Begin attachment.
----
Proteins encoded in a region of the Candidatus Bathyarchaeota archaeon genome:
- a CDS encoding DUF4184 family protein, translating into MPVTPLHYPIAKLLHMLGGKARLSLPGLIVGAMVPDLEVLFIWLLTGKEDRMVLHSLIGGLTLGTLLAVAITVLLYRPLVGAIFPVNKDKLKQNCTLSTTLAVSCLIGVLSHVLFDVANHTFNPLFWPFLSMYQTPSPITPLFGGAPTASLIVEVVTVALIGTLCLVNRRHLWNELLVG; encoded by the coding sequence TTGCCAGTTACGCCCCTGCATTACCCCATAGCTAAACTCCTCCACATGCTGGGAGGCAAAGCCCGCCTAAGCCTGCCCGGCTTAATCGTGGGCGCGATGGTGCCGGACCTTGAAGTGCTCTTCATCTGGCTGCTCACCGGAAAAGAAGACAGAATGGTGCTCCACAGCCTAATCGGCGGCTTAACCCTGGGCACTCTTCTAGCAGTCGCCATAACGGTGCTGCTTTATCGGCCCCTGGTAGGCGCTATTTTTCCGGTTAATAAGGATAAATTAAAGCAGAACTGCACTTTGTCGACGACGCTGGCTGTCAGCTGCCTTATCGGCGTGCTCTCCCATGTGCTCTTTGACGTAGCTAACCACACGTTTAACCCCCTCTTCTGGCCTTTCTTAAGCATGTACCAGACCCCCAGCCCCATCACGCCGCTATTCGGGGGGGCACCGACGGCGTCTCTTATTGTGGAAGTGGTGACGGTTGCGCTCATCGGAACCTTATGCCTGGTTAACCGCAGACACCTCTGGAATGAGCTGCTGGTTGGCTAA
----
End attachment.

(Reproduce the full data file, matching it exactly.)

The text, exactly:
Proteins encoded in a region of the Candidatus Bathyarchaeota archaeon genome:
- a CDS encoding DUF4184 family protein, translating into MPVTPLHYPIAKLLHMLGGKARLSLPGLIVGAMVPDLEVLFIWLLTGKEDRMVLHSLIGGLTLGTLLAVAITVLLYRPLVGAIFPVNKDKLKQNCTLSTTLAVSCLIGVLSHVLFDVANHTFNPLFWPFLSMYQTPSPITPLFGGAPTASLIVEVVTVALIGTLCLVNRRHLWNELLVG; encoded by the coding sequence TTGCCAGTTACGCCCCTGCATTACCCCATAGCTAAACTCCTCCACATGCTGGGAGGCAAAGCCCGCCTAAGCCTGCCCGGCTTAATCGTGGGCGCGATGGTGCCGGACCTTGAAGTGCTCTTCATCTGGCTGCTCACCGGAAAAGAAGACAGAATGGTGCTCCACAGCCTAATCGGCGGCTTAACCCTGGGCACTCTTCTAGCAGTCGCCATAACGGTGCTGCTTTATCGGCCCCTGGTAGGCGCTATTTTTCCGGTTAATAAGGATAAATTAAAGCAGAACTGCACTTTGTCGACGACGCTGGCTGTCAGCTGCCTTATCGGCGTGCTCTCCCATGTGCTCTTTGACGTAGCTAACCACACGTTTAACCCCCTCTTCTGGCCTTTCTTAAGCATGTACCAGACCCCCAGCCCCATCACGCCGCTATTCGGGGGGGCACCGACGGCGTCTCTTATTGTGGAAGTGGTGACGGTTGCGCTCATCGGAACCTTATGCCTGGTTAACCGCAGACACCTCTGGAATGAGCTGCTGGTTGGCTAA